Seven Tips for Managing a C-Level Sales Call

It’s the holy grail for salespeople, and very few actually operate at this level. If you can do
this effectively you will be in an elite group, you will have deeper and more meaningful
relationships with your customers and you should enjoy a shorter sales-cycle and
improved close rates. There is no reason to be afraid, CEOs and other C-level executives
are regular people, they meet with salespeople often and many come from a sales
background themselves. I generally find that folks at this level are very open-minded,
attentive and action-oriented, all positive things to harness.

1. Do It! An effective C-level meeting is a major sales accelerator

My experience is that having an effective meeting at the most senior level can progress
your sales opportunity immeasurably, it may be worth 10, 20 or 100 meetings at the lower
levels. Barriers you have been facing, objections you have been getting, politics you have
been encountering, budget restraints and competitive threats can all disappear!
So be resourceful and find a way to make it happen. I won’t cover the ‘how to get a
meeting at C-level’ here as it would require a whole post on its own.
Once you have the meeting confirmed then invest the time and effort to make it count.

2. Deep and detailed background preparation

Make sure you know as much as possible about the company situation, their priorities,
their hot issues and whatever is relevant to your product/service offering. The CEO does
not want to be telling you the basics of what is happening in their company. By all means
ask them for their views on x, y and z issues facing the company, or ask them about
relevant industry dynamics they are facing, but do it from a position of significant
foundational knowledge.

3. Scout the terrain. Lean on your key contacts in advance

Hopefully you have already developed a supporter or two or three who have sponsored
you into this meeting, and they may have as much riding on the meeting as you do. They
can help with personality, how he/she likes meetings to run, current issues, any topics to
avoid etc.

4. Decide on a goal

Think very carefully about your goal and what you want the CEO to do after the meeting as
their action can be very powerful. You have to think about the potential consequences of
such an action as sometimes this can backfire and you might burn bridges elsewhere in
the account. It’s a powerful weapon that needs to be aimed very carefully.
The goal should vary depending on where you are in the sales cycle and how strong your
position in the account is. If you are a strong incumbent then your goal will be different
than if you are an outsider trying to break in. If you are the leading bidder for a big project
the goal will be different than if you are a low ranked bidder.

5. Have a clear agenda and structure

A CEO will expect you to prepare and will not mind if you take some control of the meeting
with a clear agenda that is relevant. Again put some thought and get input into the agenda,
ideally discuss with and have it agreed by the client in advance. Open the meeting with the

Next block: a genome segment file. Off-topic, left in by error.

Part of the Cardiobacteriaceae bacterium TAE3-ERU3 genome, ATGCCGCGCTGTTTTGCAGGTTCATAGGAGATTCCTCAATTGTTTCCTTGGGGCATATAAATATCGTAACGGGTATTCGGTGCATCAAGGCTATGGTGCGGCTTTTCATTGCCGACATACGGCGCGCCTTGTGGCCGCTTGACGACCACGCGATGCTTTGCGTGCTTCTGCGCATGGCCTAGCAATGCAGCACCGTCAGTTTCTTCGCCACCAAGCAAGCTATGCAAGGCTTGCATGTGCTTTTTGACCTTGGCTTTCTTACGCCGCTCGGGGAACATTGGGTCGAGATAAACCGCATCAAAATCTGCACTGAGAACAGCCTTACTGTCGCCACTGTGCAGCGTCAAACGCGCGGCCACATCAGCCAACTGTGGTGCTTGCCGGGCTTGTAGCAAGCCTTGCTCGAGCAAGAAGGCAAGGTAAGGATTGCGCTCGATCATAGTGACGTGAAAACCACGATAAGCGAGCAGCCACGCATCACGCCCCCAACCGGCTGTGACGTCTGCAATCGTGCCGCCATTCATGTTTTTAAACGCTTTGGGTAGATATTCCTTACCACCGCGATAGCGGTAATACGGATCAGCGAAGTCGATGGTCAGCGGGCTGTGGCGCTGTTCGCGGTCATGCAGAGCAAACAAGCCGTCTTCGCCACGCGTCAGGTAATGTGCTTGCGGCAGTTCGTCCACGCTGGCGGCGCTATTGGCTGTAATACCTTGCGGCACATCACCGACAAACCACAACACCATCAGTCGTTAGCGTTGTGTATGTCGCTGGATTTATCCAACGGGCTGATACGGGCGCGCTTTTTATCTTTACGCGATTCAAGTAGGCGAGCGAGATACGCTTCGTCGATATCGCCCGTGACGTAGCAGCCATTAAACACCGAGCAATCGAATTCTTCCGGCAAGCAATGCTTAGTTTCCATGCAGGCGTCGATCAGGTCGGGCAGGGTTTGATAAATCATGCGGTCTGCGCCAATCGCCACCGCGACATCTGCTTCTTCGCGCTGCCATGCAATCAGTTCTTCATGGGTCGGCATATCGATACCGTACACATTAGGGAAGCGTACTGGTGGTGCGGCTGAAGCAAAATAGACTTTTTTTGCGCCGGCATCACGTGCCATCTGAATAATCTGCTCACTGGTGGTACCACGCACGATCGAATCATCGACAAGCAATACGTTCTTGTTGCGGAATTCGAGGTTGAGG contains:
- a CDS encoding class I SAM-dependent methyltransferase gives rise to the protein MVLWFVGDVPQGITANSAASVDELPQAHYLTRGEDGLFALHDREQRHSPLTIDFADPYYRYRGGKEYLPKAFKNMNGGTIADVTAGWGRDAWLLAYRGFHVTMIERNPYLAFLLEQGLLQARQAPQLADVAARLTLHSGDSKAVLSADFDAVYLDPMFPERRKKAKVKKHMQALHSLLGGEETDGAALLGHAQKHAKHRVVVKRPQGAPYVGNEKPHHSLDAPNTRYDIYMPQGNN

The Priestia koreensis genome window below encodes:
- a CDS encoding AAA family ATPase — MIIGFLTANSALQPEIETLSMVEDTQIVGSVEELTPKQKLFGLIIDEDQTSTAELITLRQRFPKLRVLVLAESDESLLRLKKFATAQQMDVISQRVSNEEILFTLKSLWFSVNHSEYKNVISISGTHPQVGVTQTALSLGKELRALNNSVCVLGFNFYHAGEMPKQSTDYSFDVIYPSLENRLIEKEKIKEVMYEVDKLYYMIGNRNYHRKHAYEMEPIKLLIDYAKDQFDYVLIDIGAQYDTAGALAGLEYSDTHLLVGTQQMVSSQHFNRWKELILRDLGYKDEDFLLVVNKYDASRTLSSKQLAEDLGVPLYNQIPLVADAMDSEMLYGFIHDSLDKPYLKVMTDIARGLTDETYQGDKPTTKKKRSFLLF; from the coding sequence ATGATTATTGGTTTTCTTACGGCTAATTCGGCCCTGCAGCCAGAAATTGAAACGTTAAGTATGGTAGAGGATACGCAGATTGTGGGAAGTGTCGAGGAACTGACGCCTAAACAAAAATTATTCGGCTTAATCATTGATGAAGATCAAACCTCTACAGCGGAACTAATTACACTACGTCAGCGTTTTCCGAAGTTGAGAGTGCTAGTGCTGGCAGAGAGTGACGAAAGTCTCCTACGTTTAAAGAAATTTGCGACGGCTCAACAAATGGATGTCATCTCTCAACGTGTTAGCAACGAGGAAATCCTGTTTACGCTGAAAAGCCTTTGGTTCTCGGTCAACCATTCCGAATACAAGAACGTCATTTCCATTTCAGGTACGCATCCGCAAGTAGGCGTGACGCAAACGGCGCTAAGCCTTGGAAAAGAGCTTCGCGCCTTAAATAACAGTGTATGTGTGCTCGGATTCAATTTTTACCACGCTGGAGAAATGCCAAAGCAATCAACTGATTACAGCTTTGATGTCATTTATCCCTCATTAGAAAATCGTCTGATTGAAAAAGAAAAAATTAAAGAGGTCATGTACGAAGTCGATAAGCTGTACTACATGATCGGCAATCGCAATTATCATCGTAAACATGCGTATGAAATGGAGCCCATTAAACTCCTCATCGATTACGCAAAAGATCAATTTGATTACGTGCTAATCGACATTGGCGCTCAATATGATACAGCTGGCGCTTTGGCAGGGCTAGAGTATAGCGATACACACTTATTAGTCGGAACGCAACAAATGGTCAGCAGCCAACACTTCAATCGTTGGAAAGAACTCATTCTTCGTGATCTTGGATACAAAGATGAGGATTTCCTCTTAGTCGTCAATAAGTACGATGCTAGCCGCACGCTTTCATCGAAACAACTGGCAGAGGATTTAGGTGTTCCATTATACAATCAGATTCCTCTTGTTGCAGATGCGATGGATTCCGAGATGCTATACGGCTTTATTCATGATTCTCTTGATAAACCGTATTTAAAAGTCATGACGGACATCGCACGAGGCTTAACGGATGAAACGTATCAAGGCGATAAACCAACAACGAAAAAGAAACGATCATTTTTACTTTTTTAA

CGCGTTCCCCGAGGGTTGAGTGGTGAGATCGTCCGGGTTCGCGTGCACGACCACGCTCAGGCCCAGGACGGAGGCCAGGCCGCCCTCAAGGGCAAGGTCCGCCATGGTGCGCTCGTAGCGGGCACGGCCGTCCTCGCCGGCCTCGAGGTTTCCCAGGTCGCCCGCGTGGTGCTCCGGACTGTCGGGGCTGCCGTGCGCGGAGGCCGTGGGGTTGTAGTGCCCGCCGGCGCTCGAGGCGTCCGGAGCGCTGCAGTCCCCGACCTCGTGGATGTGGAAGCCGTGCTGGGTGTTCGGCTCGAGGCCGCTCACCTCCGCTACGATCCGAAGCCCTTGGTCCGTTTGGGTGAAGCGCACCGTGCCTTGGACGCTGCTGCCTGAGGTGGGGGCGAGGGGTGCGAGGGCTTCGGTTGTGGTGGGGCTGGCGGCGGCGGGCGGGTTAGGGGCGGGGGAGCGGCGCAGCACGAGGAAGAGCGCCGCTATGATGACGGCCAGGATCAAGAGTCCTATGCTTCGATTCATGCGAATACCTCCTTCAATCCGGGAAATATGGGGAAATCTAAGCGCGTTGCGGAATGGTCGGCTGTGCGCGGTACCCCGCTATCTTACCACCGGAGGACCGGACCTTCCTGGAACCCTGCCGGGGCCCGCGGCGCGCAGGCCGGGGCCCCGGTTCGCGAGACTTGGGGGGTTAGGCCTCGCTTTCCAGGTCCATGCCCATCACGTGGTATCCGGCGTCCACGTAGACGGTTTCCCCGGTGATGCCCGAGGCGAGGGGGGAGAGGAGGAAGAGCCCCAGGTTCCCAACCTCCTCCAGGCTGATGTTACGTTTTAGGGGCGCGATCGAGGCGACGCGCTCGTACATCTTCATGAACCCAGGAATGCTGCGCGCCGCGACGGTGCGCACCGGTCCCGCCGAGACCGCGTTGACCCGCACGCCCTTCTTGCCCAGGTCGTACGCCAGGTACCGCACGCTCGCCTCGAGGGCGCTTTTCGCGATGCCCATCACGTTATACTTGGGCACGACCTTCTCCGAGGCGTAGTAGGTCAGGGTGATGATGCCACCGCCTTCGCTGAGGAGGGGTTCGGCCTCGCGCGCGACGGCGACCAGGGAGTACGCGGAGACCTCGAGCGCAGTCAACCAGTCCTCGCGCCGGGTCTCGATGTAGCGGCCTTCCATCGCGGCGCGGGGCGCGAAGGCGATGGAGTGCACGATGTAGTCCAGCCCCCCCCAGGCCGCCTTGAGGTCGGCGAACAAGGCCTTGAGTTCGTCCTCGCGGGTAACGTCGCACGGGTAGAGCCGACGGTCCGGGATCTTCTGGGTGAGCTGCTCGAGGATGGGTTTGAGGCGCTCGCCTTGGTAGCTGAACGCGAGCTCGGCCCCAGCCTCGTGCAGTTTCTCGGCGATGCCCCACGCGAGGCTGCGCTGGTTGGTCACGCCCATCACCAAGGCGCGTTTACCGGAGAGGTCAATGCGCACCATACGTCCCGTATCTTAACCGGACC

agenda and check in that it works for them.

6. Execute with relevance

You probably only have 20-30 minutes so make every minute count.

  • Build credibility. Without being long-winded demonstrate your knowledge of the
    account, their issues and opportunities as relates to your offering.
  • Create dialogue. Build on your opening to open up dialogue, that is get them
    talking, about their views, priorities, issues etc.
  • Focus in. Narrow down the discussion towards where your solution brings value to
    the business and aligns with their goals. This is ok, they know you are there to discuss the
    benefits of your solution as long as it isn’t the only thing you do. Of course get their views
    and any feedback around the relevance and strength of what you’re offering.
  • Make your request. Depending on which direction the meeting has gone make
    your request. You have to be flexible here and prepare for different scenarios based on
    how the meeting goes. I have been in meetings where the deal has accelerated right on
    the spot with the CEO and he has said to his folks ‘let’s make this happen ASAP’. Of
    course I’ve seen the opposite happen too, so be prepared for various outcomes.

7. Ask for a follow up

You should have this goal in mind from the start, we don’t want to just have a single
‘getting to know you’ meeting and think we’ve done a great job. We want an ongoing
relationship, and we should be presenting enough ongoing value that the client wants that
too. If all goes to plan then commitments will have been made in the meeting, maybe on both sides, that will need to be reviewed at a later stage. If you can get agreement to have
a follow up meeting to review progress against these commitments, or for another
compelling reason, then you know it has been a good meeting.


CEOs are generally aggressive and want to move things forward in their company as fast
as possible. So if you have value for them, that gets them to their goals faster, then really
focus on that and lead with confidence. They have the motivation and the authority to cut
through red tape and politics to get things done. There should only be upside for you if you
can get a meeting at that level and then prepare and execute well. And don’t forget to get
the follow up meeting!